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Should the Fed increase rates beyond 9%? Gold or Bitcoin standard won't control inflation - John Cochrane

Kitco News

(Kitco News) - On Wednesday, the Federal Reserve increased its key rate by 75 bps. Markets reacted positively to this, sending the S&P 500 up by 2.6 percent.

Markets clearly interpreted the Fed rate hike as dovish, said John Cochrane, Senior Fellow at the Hoover Institution and Professor of Economics at Stanford University.

"The markets seem to think we've got maybe one or two more [rate hikes], and then we're done," he explained. "Good luck to them. I think the Fed is going to keep raising interesting rates as long as inflation stays high."

Cochrane spoke with David Lin, Anchor and Producer at Kitco News.

What the Fed needs to do

The "consensus view," said Cochrane, is that the Fed needs rates to rise "substantially above inflation," so that price levels can come down.

"That means, right now with 9 percent inflation, economists are talking about 10, 11, or 12 percent interest rates to bring [prices] down," he clarified. "I think the Fed and markets are counting on a lot of inflation going away on its own without interest rates having to go quite that high."

He said that the Fed is worried about causing a "massive recession" through large rate hikes, and that there is political pressure on the Fed to keep rates low.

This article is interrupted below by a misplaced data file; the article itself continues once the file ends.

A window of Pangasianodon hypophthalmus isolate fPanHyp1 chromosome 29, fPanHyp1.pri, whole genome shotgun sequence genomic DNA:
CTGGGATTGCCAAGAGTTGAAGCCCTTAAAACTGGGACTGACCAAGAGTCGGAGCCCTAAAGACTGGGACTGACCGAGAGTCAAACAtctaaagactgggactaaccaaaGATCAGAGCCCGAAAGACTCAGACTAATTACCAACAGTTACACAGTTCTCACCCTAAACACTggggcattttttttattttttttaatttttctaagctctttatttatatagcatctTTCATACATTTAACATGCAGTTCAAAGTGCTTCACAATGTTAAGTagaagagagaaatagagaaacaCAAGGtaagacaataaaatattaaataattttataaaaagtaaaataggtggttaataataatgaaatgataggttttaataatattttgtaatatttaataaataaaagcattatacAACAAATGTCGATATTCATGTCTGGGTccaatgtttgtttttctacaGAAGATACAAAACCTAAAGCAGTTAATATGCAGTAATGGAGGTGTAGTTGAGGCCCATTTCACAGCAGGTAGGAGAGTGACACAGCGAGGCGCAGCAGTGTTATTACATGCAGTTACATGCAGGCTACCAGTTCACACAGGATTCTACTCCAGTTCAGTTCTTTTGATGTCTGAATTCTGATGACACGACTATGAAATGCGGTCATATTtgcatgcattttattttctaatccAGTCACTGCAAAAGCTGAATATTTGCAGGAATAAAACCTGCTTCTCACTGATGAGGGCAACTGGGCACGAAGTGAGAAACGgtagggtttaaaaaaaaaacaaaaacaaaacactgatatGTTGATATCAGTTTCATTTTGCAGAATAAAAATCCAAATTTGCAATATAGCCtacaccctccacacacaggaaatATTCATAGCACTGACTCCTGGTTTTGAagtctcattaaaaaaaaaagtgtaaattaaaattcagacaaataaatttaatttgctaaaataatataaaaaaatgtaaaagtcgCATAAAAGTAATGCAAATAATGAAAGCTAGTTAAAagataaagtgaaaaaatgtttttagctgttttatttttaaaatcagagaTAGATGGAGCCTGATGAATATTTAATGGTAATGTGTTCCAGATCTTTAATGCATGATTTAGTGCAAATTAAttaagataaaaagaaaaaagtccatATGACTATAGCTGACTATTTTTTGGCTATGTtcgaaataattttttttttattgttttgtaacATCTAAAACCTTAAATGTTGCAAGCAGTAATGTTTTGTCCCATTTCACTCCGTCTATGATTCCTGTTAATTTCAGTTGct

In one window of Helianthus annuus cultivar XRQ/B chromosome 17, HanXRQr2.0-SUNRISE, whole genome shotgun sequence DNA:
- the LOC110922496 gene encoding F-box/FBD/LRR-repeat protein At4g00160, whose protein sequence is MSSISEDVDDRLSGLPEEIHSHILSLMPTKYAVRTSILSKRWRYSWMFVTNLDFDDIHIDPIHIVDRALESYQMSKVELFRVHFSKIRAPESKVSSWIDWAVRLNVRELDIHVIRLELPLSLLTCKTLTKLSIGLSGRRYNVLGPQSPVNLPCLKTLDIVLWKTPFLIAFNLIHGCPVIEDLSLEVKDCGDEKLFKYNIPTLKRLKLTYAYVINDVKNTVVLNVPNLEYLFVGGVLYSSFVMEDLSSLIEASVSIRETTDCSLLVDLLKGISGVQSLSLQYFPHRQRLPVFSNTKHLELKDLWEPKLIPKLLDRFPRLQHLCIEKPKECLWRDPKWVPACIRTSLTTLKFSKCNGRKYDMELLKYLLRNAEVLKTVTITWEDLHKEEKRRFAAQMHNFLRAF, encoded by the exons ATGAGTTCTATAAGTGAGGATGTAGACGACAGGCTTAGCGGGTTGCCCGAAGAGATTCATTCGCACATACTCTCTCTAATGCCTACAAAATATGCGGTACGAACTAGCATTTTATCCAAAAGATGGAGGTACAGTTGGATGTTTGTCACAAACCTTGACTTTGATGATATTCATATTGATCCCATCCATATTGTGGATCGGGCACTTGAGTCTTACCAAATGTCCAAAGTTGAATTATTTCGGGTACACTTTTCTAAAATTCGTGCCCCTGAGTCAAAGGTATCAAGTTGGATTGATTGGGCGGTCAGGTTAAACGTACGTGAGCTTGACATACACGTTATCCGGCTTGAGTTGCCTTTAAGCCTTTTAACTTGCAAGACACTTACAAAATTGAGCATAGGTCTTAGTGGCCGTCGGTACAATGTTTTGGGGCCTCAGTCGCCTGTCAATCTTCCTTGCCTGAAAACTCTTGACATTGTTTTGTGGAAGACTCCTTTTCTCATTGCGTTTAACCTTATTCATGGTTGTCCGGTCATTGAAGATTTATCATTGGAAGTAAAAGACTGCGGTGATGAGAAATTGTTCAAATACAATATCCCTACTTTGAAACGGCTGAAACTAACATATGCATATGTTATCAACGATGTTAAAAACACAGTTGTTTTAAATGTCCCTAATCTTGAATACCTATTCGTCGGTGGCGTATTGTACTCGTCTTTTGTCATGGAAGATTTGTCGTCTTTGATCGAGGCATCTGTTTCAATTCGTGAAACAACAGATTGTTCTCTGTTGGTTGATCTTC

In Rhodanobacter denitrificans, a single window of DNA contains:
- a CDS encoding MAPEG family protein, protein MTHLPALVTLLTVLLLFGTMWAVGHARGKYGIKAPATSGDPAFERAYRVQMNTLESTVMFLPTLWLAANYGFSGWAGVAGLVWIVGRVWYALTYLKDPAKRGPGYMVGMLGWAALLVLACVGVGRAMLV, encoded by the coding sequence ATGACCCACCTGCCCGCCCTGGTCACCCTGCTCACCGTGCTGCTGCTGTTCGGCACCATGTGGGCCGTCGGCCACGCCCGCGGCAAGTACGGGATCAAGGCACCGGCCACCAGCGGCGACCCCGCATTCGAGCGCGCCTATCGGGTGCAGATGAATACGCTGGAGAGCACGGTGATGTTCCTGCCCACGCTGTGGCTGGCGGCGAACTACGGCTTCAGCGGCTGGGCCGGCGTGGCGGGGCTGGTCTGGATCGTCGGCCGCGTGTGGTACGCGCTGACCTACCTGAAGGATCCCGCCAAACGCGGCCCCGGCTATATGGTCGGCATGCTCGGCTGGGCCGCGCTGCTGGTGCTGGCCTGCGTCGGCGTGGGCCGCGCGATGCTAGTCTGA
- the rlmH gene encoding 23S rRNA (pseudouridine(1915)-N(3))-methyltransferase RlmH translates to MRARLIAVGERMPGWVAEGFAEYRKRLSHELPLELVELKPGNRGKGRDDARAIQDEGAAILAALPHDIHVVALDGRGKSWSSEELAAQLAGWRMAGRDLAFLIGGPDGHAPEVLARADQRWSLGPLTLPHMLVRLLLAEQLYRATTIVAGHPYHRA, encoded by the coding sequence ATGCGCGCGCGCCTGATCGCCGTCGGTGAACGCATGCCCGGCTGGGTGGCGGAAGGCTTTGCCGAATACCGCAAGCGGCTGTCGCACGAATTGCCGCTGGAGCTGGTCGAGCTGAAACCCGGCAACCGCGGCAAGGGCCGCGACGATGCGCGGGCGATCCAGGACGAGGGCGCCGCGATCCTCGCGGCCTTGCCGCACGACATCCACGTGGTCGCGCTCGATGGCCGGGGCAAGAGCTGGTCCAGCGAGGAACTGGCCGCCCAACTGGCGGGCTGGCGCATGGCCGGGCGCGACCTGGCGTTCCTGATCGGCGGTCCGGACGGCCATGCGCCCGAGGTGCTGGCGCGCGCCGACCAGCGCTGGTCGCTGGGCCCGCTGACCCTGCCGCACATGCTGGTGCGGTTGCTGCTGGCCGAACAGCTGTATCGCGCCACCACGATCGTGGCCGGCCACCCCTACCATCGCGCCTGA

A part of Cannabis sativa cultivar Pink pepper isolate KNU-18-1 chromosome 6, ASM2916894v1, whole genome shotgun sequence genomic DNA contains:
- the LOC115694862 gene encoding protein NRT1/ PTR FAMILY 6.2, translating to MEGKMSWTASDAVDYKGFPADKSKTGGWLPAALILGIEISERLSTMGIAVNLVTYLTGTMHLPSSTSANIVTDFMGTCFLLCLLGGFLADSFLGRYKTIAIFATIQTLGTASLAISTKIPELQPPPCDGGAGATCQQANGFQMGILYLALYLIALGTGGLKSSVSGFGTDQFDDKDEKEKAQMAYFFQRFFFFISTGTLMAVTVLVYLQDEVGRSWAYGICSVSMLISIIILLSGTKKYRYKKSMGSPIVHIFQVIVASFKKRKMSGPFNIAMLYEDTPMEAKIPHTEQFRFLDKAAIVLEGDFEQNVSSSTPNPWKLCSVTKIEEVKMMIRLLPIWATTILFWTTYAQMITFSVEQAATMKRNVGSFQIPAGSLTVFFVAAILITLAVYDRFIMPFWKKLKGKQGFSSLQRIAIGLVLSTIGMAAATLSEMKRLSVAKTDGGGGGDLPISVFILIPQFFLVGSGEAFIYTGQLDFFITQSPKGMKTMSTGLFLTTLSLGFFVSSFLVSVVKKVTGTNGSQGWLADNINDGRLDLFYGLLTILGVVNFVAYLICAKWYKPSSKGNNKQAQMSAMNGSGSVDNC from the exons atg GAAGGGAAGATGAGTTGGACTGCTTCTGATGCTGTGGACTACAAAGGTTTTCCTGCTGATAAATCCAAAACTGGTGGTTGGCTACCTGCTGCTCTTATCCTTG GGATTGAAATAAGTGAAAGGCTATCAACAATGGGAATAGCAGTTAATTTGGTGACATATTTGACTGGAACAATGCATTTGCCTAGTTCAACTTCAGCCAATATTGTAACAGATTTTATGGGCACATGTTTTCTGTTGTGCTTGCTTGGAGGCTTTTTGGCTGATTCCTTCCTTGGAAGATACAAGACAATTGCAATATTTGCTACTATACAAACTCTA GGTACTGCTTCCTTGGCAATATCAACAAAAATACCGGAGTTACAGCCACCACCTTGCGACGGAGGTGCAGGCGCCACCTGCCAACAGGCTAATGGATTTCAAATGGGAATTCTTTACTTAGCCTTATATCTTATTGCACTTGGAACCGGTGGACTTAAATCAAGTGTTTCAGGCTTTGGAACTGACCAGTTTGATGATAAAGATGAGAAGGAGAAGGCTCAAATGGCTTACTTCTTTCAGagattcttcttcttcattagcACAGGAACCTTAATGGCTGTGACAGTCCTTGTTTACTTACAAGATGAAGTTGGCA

However, he added that there is a "chance" that inflation would "slow down on its own" if the Fed does nothing. This would be contingent on no "bad shocks."

"The main thing I worry about is the risk of new shocks," he said. "The war could worse. China could invade Taiwan. A new pandemic could come out. The Middle East could blow up. Iran seems to think it's going to have a nuclear bomb… So something bad is going to happen. I don't know what it is or where it's going to be."


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Controlling inflation

When asked whether the gold standard could control inflation, Cochrane responded, "Sorry, no… Under the gold standard, there was a lot of inflation and deflation. 10 or 20 percent ups and downs of inflation and deflation, but every inflation was then matched by a deflation. I'm sorry, we're not going back to gold."

He said in particular that the Bretton Woods system, from 1945 until 1971, was "awful," restricting international capital movements and stifling trade.

Some writers, like Saifedean Ammous, while acknowledging the limits of a gold standard, advocate a Bitcoin standard instead.

"That's a terrible idea," said Cochrane, in response to a Bitcoin standard. "In terms of financial technology, Bitcoin is an attempt to revive gold, something intrinsically worthless that people only hold onto because it's rare… Bitcoin is also very poor for making transactions itself, since it's so computationally intensive."

Cochrane's solution to inflation was a better fiscal and monetary regime.

"The best answer is our governments should start running sober fiscal and monetary policies, and pay more attention to keep inflation under control," he explained. "We had a pretty good system going, of low inflation and well-run countries. We need to get back to that, rather than trying to invent something totally new."

To find out Cochrane's views on a recession and Biden's energy policy, watch the above video.

Follow David Lin on Twitter: @davidlin_TV

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